Photo: (right) We cover the frame with a light sheet during lie-downs. Note, pups can climb off the frames at night via the netting that connects up to the mesh hanging area.

Some pups do not want a lie down!

Behind the frame is a vertical clothes airer for specific small groups of pups who we want to keep an eye on. In the foreground on the frame is a sling for younger pups to rest in.

We use whiteboards to follow the progress of the pups in the early stages. With quite a lot of volunteers it’s important to communicate the amounts of milk being fed to each pup, and this changes regularly.

8-12 weeks The pups are now moved to an outside cage close to the house where it is easy to keep an eye on them. Fruit is introduced at this age, initially soft fruits like watermelon, rockmelon and pears. In the wild, the pups would have little or no access to fruit until they can fly at 3 months of age. We progress them onto softer varieties of red apple such as galas and dels rather than pink ladies. We hang all fruits on wire ‘necklaces’. This encourages work / play for their food. It is very important that the pups have lots of opportunities for climbing and flapping.

12-16 weeks The pups are moved to the large flight cage so they have plenty of space for flying. Here they learn many things including not to bother the resident adults. In the wild the pups would normally only be relating to their mother and peer group.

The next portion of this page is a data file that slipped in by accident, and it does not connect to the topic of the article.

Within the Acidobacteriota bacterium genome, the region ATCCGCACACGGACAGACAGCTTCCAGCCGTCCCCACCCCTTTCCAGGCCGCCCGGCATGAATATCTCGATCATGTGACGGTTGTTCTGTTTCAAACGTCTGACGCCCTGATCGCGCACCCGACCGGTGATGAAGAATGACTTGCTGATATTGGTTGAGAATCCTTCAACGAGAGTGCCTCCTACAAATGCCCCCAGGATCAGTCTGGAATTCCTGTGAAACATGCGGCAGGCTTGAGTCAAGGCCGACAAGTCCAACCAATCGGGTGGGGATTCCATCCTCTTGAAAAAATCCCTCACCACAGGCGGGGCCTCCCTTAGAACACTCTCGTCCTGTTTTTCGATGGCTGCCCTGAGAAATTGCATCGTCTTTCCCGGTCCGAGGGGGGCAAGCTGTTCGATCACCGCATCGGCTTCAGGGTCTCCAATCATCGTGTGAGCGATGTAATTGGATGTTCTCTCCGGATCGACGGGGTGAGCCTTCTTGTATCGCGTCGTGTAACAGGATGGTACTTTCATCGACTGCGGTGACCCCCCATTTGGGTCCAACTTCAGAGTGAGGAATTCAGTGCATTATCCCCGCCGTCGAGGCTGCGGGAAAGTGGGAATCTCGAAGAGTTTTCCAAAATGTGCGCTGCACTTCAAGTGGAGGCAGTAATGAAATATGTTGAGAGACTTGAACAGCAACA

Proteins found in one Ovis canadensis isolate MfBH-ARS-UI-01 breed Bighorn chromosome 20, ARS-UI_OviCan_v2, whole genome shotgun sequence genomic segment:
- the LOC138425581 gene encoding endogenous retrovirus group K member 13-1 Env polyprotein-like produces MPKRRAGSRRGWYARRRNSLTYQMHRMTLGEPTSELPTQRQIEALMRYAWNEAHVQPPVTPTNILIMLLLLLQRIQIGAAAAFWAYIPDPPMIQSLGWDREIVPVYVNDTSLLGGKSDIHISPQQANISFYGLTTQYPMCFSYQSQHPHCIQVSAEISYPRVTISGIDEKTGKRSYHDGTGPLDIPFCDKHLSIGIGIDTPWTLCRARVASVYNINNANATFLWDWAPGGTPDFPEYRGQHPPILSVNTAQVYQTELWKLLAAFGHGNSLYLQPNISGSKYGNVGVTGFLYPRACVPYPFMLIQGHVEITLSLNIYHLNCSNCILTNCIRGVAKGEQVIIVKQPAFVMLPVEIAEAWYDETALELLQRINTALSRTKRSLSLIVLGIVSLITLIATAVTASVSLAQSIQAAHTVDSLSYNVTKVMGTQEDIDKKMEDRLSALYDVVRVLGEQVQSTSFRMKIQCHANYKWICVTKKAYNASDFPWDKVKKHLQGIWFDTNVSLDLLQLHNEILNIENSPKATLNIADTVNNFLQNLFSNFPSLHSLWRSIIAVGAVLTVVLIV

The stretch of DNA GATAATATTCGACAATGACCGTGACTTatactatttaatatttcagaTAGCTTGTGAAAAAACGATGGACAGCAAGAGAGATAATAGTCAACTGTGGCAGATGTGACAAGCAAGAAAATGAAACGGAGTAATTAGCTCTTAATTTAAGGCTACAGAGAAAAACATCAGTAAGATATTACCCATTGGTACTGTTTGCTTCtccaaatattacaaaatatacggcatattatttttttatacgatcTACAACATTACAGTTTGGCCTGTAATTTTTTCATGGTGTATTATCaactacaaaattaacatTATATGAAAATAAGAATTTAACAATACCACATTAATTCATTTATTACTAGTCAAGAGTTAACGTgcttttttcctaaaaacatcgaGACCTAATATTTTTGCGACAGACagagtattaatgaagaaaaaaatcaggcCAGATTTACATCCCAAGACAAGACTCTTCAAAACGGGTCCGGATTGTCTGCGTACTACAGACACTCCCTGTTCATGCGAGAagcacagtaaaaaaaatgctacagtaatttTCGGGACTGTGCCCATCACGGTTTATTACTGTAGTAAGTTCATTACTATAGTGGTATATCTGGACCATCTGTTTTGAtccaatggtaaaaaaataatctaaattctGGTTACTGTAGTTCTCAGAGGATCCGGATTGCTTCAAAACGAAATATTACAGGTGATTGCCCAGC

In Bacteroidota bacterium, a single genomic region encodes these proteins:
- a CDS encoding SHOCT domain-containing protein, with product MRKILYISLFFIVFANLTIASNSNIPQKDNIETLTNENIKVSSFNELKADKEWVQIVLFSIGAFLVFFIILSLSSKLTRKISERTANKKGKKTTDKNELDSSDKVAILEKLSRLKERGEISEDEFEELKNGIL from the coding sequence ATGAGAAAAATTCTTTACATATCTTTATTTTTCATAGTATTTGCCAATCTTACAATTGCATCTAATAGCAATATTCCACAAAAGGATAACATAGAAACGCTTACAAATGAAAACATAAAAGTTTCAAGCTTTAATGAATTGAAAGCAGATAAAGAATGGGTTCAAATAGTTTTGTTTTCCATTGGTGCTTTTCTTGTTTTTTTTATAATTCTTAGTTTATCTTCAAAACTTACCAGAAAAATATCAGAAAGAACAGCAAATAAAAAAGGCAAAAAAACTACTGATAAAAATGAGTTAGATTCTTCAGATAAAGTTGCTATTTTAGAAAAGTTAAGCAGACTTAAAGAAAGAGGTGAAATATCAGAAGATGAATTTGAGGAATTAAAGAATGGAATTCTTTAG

Release At about 450 gms of weight and a minimum of 140mm forearm length we move the orphans out to the forest for a soft release at the release cage. We move them out in groups of 10-30 until early April. Any young too small at this stage are held over until the following year. The Spectacled flying-fox colony sometimes leaves Tolga Scrub in the middle of the year, albeit only for short periods, but we don’t want these vulnerable pups left behind.

We make our own latex teats for feeding the pups. The hole in the teat must be the right size, if it’s too big the pup cannot control the flow of milk and pneumonia can be the result.

spectacled flying fox_in lie down

Pups in lie-down in the frame under the light sheet.

Photo (right): Box feeding is possible once the pups are good feeders and the teats are good. They need to be positioned so that the bottle is balanced properly.

An experienced feeder will be able to handle a few boxes of babies, note the piece of paper with the names of the 4 bats in one of the boxes. The board on the wall will have in the information about how much each bat is being fed.

spectacled flying fox orphan -more core muscle strength

An acro-BAT. The pups experiment with what their bodies can do.

Most pups are born with some belly fur, but not this one.

spectacled flying fox orphan developing more core muscle strength

Another acro-BAT

spectacled flying fox_weighing

Pups are weighed weekly, more often if we have concerns or they are very young.

We do a  lot of laundry while the pups are still young. These momma rolls are used for the pups to hold onto instead of their mother’s body.

spectacled flying fox_bathing

A chlorhexidine bath for a pup rescued off a dead mother.

Mixing milk, pouring into bottles, hanging them up, bringing them in when empty, washing them ….this happens 2-3 times a day …day after day.

 Watch the young pups out in the sun in their boxes.

 Watch the pups out in the sun on their frames.

 Watch the older pups eating in the big cage, not long before they go out to the release cage.

 Watch the older pups coming down into the feeding area from the top of the cage.

 Watch the pups having their first fruit, watermelon.